I am with Corinna. This wasn't difficult because I've had mine since I was thirteen. (Ha! Beat her by a year... we're not competitive at all.) I remember reading through the book of Philippians, and I kept coming back to this verse.
For to me to live is Christ, and to die is gain.
At first it caught my attention, because the wording is confusing for a thirteen year old. When I finally understood it, I immediately adopted it.
"For to me to live is Christ..." For everything I do in my life to be for Christ. I know I am guilty of not living up to this first part of the verse. Because of my sin nature, not everything I have done has been for Christ But I claim it as my life verse because I will never outgrow it.
"...And to die is gain." That to me is unfathomably powerful. To die is gain. It is completely opposite of what the world tells us. The world pushes us to be pleasure seekers, materialistic, and money hungry while we are here on this earth. So death, according to the world, is the end. The finale. Doomsday. But according to the Bible, for us to live like Christ... well that makes death our gain. Our life here on this earth is a vapor. Heaven is eternal. What we have to ask ourselves is, "Will I live for the world or for heaven?"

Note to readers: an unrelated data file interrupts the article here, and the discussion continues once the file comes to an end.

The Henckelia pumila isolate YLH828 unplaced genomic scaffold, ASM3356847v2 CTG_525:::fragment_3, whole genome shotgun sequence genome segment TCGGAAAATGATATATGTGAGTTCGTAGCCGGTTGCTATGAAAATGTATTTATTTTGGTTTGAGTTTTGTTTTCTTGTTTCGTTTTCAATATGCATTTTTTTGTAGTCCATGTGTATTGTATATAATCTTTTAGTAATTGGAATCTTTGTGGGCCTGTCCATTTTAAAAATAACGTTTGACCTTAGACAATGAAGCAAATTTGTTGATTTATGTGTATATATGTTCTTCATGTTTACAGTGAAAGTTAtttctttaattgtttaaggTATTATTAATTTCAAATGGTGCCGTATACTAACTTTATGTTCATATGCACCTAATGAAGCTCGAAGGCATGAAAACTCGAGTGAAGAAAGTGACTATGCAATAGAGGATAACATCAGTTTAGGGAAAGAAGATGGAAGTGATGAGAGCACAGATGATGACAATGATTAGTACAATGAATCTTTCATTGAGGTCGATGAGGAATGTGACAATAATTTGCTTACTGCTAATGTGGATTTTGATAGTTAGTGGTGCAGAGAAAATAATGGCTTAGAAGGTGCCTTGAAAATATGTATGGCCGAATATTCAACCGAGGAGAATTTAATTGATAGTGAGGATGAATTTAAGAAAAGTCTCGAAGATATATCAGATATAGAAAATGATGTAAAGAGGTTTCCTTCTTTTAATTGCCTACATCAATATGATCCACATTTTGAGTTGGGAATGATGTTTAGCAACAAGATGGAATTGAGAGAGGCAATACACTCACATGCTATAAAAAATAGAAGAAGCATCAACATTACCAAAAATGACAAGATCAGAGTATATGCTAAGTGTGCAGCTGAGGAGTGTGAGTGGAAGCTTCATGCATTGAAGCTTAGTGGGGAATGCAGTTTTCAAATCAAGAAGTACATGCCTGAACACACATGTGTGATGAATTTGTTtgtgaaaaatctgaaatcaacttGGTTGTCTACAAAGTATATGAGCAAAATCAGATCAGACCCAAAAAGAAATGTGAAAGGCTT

Now I have a second reason why this my favorite verse.
I was talking to my mom one day and for some reason this verse came up. I told her, "That's my favorite verse." She looked at me, astonished, and said, "That was your Uncle Jodi's favorite verse too." I never personally knew my uncle, but I have heard a lot about him.
But I also don't believe in coincidences. I know God led me to that verse. My Uncle Jodi died right after high school. He had no plans for his future and he told his friends he loved being nineteen. He even had told my grandparents a couple weeks before how he wanted his funeral. God prepared him for his "gain."
I know I went on a rabbit trail, but Philippians 1:21. My life's verse.
So there you have it. Our favorite Bible verses. So here's our challenge to you! Join the challenge and nominate
three other people to join you! Or simply share with us your favorite verse and why it means so much to you. Go!